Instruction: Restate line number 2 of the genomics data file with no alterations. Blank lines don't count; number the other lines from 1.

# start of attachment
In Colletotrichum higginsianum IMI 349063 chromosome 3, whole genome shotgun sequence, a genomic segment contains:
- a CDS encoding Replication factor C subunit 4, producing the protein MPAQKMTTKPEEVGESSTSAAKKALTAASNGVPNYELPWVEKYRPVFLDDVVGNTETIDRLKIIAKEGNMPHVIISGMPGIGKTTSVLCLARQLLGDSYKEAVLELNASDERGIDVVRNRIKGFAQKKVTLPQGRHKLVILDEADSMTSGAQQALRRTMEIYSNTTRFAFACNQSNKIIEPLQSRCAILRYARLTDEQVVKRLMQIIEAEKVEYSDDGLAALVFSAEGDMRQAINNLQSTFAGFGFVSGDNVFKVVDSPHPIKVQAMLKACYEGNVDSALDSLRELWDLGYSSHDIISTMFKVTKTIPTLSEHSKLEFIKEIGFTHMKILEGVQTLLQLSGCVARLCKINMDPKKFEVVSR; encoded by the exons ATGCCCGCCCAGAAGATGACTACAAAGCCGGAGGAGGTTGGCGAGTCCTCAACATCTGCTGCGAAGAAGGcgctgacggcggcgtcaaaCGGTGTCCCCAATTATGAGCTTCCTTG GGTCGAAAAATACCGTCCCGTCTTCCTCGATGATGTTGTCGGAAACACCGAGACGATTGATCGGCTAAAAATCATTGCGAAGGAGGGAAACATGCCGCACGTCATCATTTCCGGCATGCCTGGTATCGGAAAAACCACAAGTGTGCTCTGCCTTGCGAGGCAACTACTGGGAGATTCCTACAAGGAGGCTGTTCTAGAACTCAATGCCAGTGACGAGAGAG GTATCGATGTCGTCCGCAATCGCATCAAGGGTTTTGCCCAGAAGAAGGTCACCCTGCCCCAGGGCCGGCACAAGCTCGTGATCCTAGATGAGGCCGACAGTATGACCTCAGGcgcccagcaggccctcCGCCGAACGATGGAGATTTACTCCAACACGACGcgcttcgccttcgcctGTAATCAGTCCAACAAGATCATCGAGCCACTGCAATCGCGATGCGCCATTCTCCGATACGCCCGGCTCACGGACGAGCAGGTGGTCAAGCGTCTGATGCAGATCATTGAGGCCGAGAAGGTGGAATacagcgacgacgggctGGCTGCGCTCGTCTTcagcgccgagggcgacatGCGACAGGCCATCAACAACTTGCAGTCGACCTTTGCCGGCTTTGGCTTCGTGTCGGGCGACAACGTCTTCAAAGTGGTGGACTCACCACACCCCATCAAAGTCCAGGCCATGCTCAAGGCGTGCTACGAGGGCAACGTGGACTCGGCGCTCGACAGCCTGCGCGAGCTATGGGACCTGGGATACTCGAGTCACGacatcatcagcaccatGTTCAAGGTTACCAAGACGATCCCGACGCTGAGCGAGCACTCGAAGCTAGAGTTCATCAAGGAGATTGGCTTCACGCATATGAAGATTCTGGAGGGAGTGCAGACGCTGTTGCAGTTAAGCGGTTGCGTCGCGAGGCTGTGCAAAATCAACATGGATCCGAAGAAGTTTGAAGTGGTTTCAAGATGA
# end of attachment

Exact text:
- a CDS encoding Replication factor C subunit 4, producing the protein MPAQKMTTKPEEVGESSTSAAKKALTAASNGVPNYELPWVEKYRPVFLDDVVGNTETIDRLKIIAKEGNMPHVIISGMPGIGKTTSVLCLARQLLGDSYKEAVLELNASDERGIDVVRNRIKGFAQKKVTLPQGRHKLVILDEADSMTSGAQQALRRTMEIYSNTTRFAFACNQSNKIIEPLQSRCAILRYARLTDEQVVKRLMQIIEAEKVEYSDDGLAALVFSAEGDMRQAINNLQSTFAGFGFVSGDNVFKVVDSPHPIKVQAMLKACYEGNVDSALDSLRELWDLGYSSHDIISTMFKVTKTIPTLSEHSKLEFIKEIGFTHMKILEGVQTLLQLSGCVARLCKINMDPKKFEVVSR; encoded by the exons ATGCCCGCCCAGAAGATGACTACAAAGCCGGAGGAGGTTGGCGAGTCCTCAACATCTGCTGCGAAGAAGGcgctgacggcggcgtcaaaCGGTGTCCCCAATTATGAGCTTCCTTG GGTCGAAAAATACCGTCCCGTCTTCCTCGATGATGTTGTCGGAAACACCGAGACGATTGATCGGCTAAAAATCATTGCGAAGGAGGGAAACATGCCGCACGTCATCATTTCCGGCATGCCTGGTATCGGAAAAACCACAAGTGTGCTCTGCCTTGCGAGGCAACTACTGGGAGATTCCTACAAGGAGGCTGTTCTAGAACTCAATGCCAGTGACGAGAGAG GTATCGATGTCGTCCGCAATCGCATCAAGGGTTTTGCCCAGAAGAAGGTCACCCTGCCCCAGGGCCGGCACAAGCTCGTGATCCTAGATGAGGCCGACAGTATGACCTCAGGcgcccagcaggccctcCGCCGAACGATGGAGATTTACTCCAACACGACGcgcttcgccttcgcctGTAATCAGTCCAACAAGATCATCGAGCCACTGCAATCGCGATGCGCCATTCTCCGATACGCCCGGCTCACGGACGAGCAGGTGGTCAAGCGTCTGATGCAGATCATTGAGGCCGAGAAGGTGGAATacagcgacgacgggctGGCTGCGCTCGTCTTcagcgccgagggcgacatGCGACAGGCCATCAACAACTTGCAGTCGACCTTTGCCGGCTTTGGCTTCGTGTCGGGCGACAACGTCTTCAAAGTGGTGGACTCACCACACCCCATCAAAGTCCAGGCCATGCTCAAGGCGTGCTACGAGGGCAACGTGGACTCGGCGCTCGACAGCCTGCGCGAGCTATGGGACCTGGGATACTCGAGTCACGacatcatcagcaccatGTTCAAGGTTACCAAGACGATCCCGACGCTGAGCGAGCACTCGAAGCTAGAGTTCATCAAGGAGATTGGCTTCACGCATATGAAGATTCTGGAGGGAGTGCAGACGCTGTTGCAGTTAAGCGGTTGCGTCGCGAGGCTGTGCAAAATCAACATGGATCCGAAGAAGTTTGAAGTGGTTTCAAGATGA